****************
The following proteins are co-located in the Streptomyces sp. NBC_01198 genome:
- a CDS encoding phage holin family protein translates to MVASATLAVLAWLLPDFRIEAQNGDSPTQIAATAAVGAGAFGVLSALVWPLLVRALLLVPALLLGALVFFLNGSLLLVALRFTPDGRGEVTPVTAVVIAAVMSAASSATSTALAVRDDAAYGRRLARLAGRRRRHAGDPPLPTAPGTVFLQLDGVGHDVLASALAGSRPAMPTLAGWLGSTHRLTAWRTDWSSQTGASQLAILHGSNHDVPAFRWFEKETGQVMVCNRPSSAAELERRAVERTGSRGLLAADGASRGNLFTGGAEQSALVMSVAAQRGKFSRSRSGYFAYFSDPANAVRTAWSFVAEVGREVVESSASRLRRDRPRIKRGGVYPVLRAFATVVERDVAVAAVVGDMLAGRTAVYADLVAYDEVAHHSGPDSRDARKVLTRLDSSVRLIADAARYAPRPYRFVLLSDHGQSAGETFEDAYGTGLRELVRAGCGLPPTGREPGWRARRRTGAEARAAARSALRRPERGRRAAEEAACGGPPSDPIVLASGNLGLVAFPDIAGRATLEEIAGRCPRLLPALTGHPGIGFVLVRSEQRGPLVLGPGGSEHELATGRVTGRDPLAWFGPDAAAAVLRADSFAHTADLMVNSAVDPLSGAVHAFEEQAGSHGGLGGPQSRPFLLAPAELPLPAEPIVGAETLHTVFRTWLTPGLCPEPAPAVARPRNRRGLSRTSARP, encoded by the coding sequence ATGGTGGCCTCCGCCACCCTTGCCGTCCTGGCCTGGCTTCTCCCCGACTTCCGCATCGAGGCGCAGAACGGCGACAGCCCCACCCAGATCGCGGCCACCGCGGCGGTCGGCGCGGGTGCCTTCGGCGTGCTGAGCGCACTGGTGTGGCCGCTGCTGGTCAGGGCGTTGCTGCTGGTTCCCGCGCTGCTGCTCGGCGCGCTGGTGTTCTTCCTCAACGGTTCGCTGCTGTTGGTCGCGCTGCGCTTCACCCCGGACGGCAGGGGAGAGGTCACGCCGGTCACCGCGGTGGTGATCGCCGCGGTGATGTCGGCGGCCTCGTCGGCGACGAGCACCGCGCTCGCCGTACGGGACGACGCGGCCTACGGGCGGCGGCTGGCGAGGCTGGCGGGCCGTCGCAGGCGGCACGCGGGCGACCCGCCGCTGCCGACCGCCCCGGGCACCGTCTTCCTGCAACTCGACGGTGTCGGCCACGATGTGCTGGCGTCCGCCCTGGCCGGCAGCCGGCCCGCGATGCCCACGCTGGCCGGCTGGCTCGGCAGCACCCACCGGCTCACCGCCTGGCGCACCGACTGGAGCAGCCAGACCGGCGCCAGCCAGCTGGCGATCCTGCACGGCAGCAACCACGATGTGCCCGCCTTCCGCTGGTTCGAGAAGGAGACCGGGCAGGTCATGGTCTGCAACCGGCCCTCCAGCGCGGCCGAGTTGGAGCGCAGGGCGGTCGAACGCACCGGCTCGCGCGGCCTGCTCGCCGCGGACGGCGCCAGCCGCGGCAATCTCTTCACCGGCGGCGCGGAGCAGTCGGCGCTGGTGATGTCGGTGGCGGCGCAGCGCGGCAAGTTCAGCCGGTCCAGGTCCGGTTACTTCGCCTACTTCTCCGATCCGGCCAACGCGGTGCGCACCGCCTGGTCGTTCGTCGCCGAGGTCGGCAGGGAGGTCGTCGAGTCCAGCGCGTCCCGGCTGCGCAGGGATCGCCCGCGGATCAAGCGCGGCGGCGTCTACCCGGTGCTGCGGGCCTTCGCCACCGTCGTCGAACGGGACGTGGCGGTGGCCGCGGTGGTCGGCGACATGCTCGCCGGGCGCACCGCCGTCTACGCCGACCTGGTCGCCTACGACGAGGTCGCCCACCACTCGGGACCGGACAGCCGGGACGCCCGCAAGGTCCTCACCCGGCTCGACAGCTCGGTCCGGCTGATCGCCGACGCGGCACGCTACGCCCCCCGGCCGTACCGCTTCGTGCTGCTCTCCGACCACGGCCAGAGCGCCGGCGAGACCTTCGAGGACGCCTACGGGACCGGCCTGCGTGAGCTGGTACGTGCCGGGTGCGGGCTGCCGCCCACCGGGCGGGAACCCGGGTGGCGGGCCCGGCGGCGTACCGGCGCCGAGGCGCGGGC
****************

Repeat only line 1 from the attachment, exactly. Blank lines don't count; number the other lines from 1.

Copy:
The following proteins are co-located in the Streptomyces sp. NBC_01198 genome: